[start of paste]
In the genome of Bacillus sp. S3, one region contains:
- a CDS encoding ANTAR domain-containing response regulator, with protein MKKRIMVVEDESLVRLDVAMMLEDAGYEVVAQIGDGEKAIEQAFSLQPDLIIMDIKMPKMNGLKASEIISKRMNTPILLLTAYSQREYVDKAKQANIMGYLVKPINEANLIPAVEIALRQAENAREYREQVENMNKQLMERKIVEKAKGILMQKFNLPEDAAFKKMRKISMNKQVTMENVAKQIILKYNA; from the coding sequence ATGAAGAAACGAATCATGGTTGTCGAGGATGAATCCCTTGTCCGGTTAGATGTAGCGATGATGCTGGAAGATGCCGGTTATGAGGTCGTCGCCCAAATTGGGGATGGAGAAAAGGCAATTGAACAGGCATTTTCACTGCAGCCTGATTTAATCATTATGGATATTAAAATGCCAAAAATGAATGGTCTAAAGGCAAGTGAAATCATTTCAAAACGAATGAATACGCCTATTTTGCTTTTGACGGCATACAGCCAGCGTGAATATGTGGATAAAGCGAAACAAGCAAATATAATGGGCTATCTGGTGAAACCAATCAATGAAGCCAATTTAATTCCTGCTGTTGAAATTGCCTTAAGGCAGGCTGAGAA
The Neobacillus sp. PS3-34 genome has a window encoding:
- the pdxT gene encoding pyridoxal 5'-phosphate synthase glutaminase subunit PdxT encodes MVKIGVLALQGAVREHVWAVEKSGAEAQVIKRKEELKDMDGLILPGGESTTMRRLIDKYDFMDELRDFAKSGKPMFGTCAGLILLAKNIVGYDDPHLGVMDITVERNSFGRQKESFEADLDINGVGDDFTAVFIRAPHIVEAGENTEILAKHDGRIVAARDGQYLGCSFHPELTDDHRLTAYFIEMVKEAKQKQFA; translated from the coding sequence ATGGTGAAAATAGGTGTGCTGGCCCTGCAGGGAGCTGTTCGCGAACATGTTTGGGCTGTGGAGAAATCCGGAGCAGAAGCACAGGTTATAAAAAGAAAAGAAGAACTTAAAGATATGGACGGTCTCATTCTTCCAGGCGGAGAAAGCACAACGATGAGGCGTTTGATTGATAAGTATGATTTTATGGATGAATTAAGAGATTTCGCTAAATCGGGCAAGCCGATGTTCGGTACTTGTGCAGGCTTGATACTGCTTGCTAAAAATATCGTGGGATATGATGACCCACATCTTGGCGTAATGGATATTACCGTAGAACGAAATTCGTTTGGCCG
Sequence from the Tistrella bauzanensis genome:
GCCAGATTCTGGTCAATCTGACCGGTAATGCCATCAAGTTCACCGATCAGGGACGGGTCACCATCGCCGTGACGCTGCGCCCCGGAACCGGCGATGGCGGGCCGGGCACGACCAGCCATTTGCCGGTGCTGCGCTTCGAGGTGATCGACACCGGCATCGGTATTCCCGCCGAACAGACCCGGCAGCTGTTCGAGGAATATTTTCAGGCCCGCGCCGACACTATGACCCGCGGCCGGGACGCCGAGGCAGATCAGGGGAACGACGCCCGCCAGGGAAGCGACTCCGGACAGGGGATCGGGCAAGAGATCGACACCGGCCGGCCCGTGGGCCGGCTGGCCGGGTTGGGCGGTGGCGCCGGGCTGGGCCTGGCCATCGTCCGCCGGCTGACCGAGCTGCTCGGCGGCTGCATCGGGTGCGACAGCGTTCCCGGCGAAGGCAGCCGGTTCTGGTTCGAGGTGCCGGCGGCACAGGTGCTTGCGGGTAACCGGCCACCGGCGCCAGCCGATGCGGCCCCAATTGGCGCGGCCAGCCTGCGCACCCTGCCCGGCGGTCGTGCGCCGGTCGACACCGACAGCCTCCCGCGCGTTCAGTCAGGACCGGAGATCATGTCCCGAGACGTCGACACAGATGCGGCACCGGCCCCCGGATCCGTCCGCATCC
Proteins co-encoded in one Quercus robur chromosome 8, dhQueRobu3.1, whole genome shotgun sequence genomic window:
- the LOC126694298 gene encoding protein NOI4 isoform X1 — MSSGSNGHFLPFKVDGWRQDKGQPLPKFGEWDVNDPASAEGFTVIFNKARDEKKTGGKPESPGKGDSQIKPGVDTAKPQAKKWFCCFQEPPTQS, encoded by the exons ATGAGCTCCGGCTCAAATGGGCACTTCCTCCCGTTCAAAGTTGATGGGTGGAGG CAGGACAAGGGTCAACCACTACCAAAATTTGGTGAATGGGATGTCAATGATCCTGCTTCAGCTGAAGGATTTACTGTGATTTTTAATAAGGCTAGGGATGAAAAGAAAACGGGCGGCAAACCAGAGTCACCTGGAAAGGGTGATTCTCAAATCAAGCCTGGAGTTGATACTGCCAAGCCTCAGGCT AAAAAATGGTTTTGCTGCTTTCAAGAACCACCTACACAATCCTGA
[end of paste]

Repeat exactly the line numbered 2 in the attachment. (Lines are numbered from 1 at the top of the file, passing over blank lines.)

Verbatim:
- a CDS encoding ANTAR domain-containing response regulator, with protein MKKRIMVVEDESLVRLDVAMMLEDAGYEVVAQIGDGEKAIEQAFSLQPDLIIMDIKMPKMNGLKASEIISKRMNTPILLLTAYSQREYVDKAKQANIMGYLVKPINEANLIPAVEIALRQAENAREYREQVENMNKQLMERKIVEKAKGILMQKFNLPEDAAFKKMRKISMNKQVTMENVAKQIILKYNA; from the coding sequence ATGAAGAAACGAATCATGGTTGTCGAGGATGAATCCCTTGTCCGGTTAGATGTAGCGATGATGCTGGAAGATGCCGGTTATGAGGTCGTCGCCCAAATTGGGGATGGAGAAAAGGCAATTGAACAGGCATTTTCACTGCAGCCTGATTTAATCATTATGGATATTAAAATGCCAAAAATGAATGGTCTAAAGGCAAGTGAAATCATTTCAAAACGAATGAATACGCCTATTTTGCTTTTGACGGCATACAGCCAGCGTGAATATGTGGATAAAGCGAAACAAGCAAATATAATGGGCTATCTGGTGAAACCAATCAATGAAGCCAATTTAATTCCTGCTGTTGAAATTGCCTTAAGGCAGGCTGAGAA